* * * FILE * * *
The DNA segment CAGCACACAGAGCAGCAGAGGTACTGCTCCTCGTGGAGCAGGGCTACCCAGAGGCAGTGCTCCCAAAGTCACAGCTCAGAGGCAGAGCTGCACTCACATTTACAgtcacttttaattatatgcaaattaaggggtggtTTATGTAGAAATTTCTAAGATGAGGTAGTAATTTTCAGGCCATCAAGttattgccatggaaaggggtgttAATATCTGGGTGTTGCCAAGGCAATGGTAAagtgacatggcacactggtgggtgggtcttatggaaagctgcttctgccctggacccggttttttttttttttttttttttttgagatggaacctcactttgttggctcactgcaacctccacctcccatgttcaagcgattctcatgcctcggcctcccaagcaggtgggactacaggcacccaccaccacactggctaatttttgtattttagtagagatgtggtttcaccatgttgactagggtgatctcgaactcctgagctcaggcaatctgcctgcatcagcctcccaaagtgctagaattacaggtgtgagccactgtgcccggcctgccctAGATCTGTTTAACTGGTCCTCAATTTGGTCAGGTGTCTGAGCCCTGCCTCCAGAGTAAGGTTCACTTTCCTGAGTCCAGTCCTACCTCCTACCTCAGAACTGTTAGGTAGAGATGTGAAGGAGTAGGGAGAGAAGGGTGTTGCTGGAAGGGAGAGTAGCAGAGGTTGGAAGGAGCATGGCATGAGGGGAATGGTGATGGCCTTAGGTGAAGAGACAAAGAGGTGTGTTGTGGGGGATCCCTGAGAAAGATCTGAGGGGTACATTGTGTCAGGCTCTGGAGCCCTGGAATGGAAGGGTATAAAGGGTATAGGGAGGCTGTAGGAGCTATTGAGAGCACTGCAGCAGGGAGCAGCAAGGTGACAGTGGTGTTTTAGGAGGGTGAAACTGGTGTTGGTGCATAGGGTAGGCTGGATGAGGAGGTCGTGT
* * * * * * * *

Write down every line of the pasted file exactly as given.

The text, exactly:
The DNA segment CAGCACACAGAGCAGCAGAGGTACTGCTCCTCGTGGAGCAGGGCTACCCAGAGGCAGTGCTCCCAAAGTCACAGCTCAGAGGCAGAGCTGCACTCACATTTACAgtcacttttaattatatgcaaattaaggggtggtTTATGTAGAAATTTCTAAGATGAGGTAGTAATTTTCAGGCCATCAAGttattgccatggaaaggggtgttAATATCTGGGTGTTGCCAAGGCAATGGTAAagtgacatggcacactggtgggtgggtcttatggaaagctgcttctgccctggacccggttttttttttttttttttttttttgagatggaacctcactttgttggctcactgcaacctccacctcccatgttcaagcgattctcatgcctcggcctcccaagcaggtgggactacaggcacccaccaccacactggctaatttttgtattttagtagagatgtggtttcaccatgttgactagggtgatctcgaactcctgagctcaggcaatctgcctgcatcagcctcccaaagtgctagaattacaggtgtgagccactgtgcccggcctgccctAGATCTGTTTAACTGGTCCTCAATTTGGTCAGGTGTCTGAGCCCTGCCTCCAGAGTAAGGTTCACTTTCCTGAGTCCAGTCCTACCTCCTACCTCAGAACTGTTAGGTAGAGATGTGAAGGAGTAGGGAGAGAAGGGTGTTGCTGGAAGGGAGAGTAGCAGAGGTTGGAAGGAGCATGGCATGAGGGGAATGGTGATGGCCTTAGGTGAAGAGACAAAGAGGTGTGTTGTGGGGGATCCCTGAGAAAGATCTGAGGGGTACATTGTGTCAGGCTCTGGAGCCCTGGAATGGAAGGGTATAAAGGGTATAGGGAGGCTGTAGGAGCTATTGAGAGCACTGCAGCAGGGAGCAGCAAGGTGACAGTGGTGTTTTAGGAGGGTGAAACTGGTGTTGGTGCATAGGGTAGGCTGGATGAGGAGGTCGTGT